Thanks to the initiative of journalism-advocacy group MuckRock, 500 pages of raw and redacted FBI files focusing on allegations of corruption during the 1970s in the administration of the late Boston mayor Kevin White are now available to the public.
Globe staffer Peter Schworm wrote the story, stitching together vibrant facts with shadowy allegations, whispered hearsay with official records. It is difficult to recapture the political feel of those days, but Schworm provides a clear picture of low jinks in high places.
The White FBI files contain clear suggestions that contracts for municipal waste removal may have been fixed (shock!); that bribes disguised as campaign contributions might have changed hands (horror!!); and that even lowly cops on the beat were subject to petty persecution if they canvassed for candidates seeking to oust the mayor (outrage!!!).
The choicest nugget was the news that White facilitated — translation: extorted — a $4.5 million charitable contribution from the insurance giant John Hancock for Boston University.
Footnote: when White exited the mayoralty, he established himself at BU in a lush suite of offices with a magnificent view of the Charles River. There, he practiced the occult art of acting as a lavishly paid campus Bigfoot and shadowy in-house political fixer.
For White, living well was truly the best revenge.
Okay, freeze-frame the narrative.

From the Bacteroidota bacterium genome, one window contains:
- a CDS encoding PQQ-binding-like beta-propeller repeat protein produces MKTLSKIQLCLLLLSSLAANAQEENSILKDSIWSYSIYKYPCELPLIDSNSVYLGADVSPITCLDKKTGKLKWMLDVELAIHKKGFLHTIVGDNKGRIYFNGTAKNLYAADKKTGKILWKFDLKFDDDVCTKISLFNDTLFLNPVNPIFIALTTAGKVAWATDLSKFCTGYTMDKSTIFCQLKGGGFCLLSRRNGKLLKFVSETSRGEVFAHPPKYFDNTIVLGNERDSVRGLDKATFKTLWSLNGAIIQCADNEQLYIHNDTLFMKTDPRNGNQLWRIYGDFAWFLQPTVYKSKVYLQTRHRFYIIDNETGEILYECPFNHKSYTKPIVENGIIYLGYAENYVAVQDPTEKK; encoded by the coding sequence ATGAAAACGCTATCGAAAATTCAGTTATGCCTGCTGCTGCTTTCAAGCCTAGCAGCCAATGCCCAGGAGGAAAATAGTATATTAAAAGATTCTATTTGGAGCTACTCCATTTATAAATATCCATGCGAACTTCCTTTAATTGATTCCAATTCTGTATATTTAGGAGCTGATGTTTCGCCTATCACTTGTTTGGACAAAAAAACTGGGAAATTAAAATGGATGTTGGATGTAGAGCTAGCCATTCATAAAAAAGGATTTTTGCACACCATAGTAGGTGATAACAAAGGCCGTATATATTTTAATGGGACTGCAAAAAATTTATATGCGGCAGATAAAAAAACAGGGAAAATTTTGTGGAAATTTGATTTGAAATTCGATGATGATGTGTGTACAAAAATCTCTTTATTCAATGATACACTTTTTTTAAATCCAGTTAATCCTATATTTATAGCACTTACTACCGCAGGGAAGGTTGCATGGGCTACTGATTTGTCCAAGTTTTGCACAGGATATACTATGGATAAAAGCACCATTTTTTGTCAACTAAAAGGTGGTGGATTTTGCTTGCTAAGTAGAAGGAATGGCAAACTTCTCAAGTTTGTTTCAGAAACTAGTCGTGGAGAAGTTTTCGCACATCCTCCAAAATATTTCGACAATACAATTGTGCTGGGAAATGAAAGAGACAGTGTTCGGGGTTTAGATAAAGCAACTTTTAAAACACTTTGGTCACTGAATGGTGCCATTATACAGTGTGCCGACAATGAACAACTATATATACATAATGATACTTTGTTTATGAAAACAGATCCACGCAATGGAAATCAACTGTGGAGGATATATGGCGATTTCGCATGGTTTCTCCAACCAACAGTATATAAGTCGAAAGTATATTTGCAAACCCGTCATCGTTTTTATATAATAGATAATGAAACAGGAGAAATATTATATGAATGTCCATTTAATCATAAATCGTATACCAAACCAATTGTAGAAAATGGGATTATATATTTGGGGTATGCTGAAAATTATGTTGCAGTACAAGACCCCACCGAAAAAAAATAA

It is not that the story as recounted is false. But neither is it precisely true.
Context is everything.
To understand the truth about the White years, you have to understand that the shenanigans and skullduggery that the FBI shaped into those damning little turdlets were from a long time ago. The action took place in a political galaxy that today is far, far away.
Could this happen in the administration of Mayor Thomas Menino?
Doubtful. Too much has changed.
I'll concede that White probably pocketed something or gained favor from his mayoralty — most likely from big downtown-real-estate-development deals.
There is, of course, no proof of this. And let's not forget, that try as the Feds might have to indict White, they never did.
No sophisticate would say White was an innocent. But neither can anyone say that White was guilty of anything other than playing the sleazy and hard-nosed game of municipal politics by the rules as they were then understood.
Those rules were simple:
1) Don't be stupid.
2) Don't get caught.
One of the principal cultural differences between then and now is that in the mid-20th century, it was almost shameful for a politician to expect campaign contributions from a certain class of person.
Rich folks gave to Republicans, trade unions gave to Democrats, and civil servants tithed a portion of their salary to the "outfit" just as Mormons give to their church.
Today — for better or for worse — political contributions are merely a business cost.
And then there was the practice of awarding no-show jobs, an ancient accommodation whereby someone got a check for doing nothing and kicked some of it back to their political sponsor, who — in turn — kicked some back to their political godfather.
Then, two things changed.
Beacon Hill reformed procurement practices, making the act of spending tax dollars more expensive, more complicated, and — paradoxically — more transparent.